Sunday, November 10, 2019

BOOK REVIEW: Someone to Remember by Mary Balogh

I received this book for free from Netgalley. This did not influence my review.

I love Mary Balogh’s historical romances and have been following her latest series, “A Westcott Story” (or the “Someone to. . .”) since the beginning. The new release, Someone to Remember, is billed as a novella.  At 272 pages, it’s shorter and simpler than the longer novels in the series. It’s probably best to read some of the others in order to understand the large Westcott family and their sphere of influence before reading this one.

This is Mathilda’s story. Previously known as the spinster aunt, a fussy stickler for propriety, Mathilda was usually present but generally invisible until the previous book, Someone to Honor. Then she comes briefly to the fore—boldly, if secretly, approaching a man from her past to help solve a crisis in the family.

That action draws the man, Viscount Dirkson, into the Westcott world where he and Mathilda rediscover one another.

Interestingly, Mathilda is in her mid-to-late fifties, making her an unusual heroine for a Regency Romance. Her only prior experience with love was when she was a debutante. She was courted by Dirkson, who was then merely Charles Sawyer. Charles was very young (as was she) and known to be wild. When he asked her father for her hand, her father refused. Obedient daughter that she was, Mathilda sent Charles away. He became even wilder, seemingly proving that her parents were correct to deny his suit. But Mathilda never loved another.

A good deal of this short novel is taken up explaining the backstory and reminding the reader of who’s who in the expanding Westcott saga. But, since the Westcotts are old friends by now, I was pleased to get the reminders and a hint of what they are currently up to. The progress of the now-resumed romance proceeds smoothly and chastely. There are no surprises, except, perhaps for the reaction of Mathilda’s grumpy mother. The book lacks the steamy love scenes of Balogh’s other books, though it does imply that Mathilda and Charles are not too old to feel passionate. It’s a good, solid romance that gives Mathilda a voice. It also introduces new single young people who may well end up getting books of their own.

Thursday, November 7, 2019

BOOK REVIEW: Miss Susie Slagle's by Augusta Tucker

Miss Susie Slagle’s by Augusta Tucker, originally published in 1939, is an interesting look at the life of medical students at Johns Hopkins Hospital in 1912, the glory days of the founding of modern medical education in the United States.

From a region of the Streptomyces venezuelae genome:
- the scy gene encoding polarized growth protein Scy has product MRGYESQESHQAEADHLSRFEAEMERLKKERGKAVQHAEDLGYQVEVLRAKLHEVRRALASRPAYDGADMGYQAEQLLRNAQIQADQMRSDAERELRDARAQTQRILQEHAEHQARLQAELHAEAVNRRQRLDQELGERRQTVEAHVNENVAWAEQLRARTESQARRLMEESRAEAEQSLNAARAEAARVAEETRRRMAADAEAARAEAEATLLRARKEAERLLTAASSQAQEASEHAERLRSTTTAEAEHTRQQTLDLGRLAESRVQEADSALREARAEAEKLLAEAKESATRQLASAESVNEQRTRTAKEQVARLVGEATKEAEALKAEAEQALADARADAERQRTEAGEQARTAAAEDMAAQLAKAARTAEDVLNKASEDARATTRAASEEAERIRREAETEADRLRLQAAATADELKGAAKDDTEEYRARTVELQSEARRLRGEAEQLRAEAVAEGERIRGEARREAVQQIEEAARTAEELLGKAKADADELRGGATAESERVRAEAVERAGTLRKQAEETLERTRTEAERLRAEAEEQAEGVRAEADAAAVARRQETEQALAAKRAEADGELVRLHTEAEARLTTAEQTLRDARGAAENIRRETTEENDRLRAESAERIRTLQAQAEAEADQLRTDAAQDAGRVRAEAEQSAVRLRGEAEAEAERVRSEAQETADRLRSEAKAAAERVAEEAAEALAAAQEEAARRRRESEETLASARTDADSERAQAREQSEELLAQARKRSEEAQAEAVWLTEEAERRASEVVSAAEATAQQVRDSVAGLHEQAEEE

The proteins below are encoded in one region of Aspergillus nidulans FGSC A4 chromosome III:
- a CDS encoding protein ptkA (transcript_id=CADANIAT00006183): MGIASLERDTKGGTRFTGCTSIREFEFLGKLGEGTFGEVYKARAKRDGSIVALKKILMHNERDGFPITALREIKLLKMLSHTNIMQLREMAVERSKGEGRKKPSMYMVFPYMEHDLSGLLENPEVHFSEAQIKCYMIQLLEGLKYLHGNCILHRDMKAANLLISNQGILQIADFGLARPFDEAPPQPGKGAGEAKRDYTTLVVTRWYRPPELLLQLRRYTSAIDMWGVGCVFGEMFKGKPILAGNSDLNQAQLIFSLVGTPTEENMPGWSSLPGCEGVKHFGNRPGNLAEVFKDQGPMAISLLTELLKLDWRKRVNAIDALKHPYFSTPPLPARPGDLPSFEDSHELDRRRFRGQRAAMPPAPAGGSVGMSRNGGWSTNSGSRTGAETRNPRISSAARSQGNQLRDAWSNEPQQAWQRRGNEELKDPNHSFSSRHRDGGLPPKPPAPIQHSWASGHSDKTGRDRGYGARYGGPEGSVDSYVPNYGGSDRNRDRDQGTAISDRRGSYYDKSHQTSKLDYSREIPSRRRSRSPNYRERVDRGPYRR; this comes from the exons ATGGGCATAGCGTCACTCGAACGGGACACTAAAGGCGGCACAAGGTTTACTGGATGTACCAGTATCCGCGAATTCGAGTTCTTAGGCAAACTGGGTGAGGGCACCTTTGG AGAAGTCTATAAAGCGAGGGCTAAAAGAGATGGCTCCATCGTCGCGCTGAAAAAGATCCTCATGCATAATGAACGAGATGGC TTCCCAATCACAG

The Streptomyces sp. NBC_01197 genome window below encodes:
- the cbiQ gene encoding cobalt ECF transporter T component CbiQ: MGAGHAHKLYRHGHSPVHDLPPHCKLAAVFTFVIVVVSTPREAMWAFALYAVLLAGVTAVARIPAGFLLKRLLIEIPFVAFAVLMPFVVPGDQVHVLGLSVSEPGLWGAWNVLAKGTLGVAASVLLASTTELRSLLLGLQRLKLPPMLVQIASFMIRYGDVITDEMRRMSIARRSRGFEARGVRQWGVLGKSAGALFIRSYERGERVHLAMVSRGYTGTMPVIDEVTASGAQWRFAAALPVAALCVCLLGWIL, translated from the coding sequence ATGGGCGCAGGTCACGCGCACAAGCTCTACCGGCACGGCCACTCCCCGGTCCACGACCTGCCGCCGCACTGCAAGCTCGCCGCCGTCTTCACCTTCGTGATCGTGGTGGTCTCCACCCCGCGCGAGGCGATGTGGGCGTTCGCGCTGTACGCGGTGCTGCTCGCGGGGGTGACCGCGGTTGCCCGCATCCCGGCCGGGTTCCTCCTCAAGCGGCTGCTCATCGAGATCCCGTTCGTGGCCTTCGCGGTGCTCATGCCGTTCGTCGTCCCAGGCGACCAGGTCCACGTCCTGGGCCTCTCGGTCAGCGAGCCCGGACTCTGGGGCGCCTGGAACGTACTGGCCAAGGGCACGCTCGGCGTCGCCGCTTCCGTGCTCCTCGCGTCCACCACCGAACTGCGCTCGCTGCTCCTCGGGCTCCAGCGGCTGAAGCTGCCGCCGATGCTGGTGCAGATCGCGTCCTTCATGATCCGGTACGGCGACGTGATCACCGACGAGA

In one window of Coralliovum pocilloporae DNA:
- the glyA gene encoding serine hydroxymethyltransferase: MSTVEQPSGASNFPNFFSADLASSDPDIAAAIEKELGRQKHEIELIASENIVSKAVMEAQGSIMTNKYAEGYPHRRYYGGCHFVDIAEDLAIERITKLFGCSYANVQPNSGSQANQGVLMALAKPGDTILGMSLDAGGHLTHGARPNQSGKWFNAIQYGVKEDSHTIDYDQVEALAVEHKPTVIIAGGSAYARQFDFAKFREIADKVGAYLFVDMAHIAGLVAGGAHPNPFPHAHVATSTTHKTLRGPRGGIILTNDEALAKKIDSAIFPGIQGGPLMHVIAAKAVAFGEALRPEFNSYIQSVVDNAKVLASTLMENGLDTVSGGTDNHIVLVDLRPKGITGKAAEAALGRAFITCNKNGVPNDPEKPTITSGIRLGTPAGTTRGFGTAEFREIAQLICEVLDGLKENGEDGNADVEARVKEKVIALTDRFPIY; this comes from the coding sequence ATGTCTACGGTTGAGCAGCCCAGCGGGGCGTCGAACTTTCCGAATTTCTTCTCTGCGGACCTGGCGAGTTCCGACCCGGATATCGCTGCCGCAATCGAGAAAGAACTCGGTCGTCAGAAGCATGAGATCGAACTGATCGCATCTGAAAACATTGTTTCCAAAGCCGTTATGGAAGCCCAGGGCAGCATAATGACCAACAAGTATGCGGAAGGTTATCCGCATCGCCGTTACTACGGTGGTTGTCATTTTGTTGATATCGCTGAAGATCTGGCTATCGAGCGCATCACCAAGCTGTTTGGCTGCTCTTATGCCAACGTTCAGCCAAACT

Miss Slagle runs a boarding house for medical students and has supported numerous young doctors-to-be through the process with her good nature and unconditional caring. The book opens with introductions to her current boarders, all with different backgrounds and very different personalities, motivations, weaknesses, and ambitions. It takes us through four years, highlighting their training and interpersonal relationships.

Descriptions of Baltimore and of the hospital at that time are lush and detailed. The rigorous training is aptly portrayed.  It’s a lovely period piece. However, it’s dated in style. The male-female relationships all progress from love at first sight and none seem realistic. Women are presented in a condescending way, even when the author intends admiration. Racist views permeate the book in a way that is rather nauseating to a modern reader. Although widely read in its day and even made into a movie, the book is now more valuable as a window into the past than as entertaining fiction.

Tuesday, November 5, 2019

BOOK REVIEW: Olive, Again by Elizabeth Strout

I received this book for free from Netgalley. This did not influence my review.

I read Olive Kitteridge by Elizabeth Strout almost eight years ago so the details are fuzzy, but I remember being moved by the characterizations. A follow-up novel, Olive, Again, has recently been released and it’s a worthy successor.

This novel is also a collection of vignettes, stories about the inhabitants of Olive’s small Maine town, whose lives swirl around and occasionally intersect with that of the curmudgeonly retired school teacher. For the most part, the characters in this story are older than in the original. Delving deeply into their psyches using glimpses of daily life, Olive, Again is a masterful portrayal of loneliness, aging, resignation, and a smidgen of hope. Olive is as uncompromising as ever, but her perspective shifts as her world shrinks and there is some healing in her relationships.

Although it’s a fairly quick read, it’s a melancholy book. Strout has a gift for storytelling that can make a reader think and feel. Olive Kitteridge and Olive, Again should not be missed.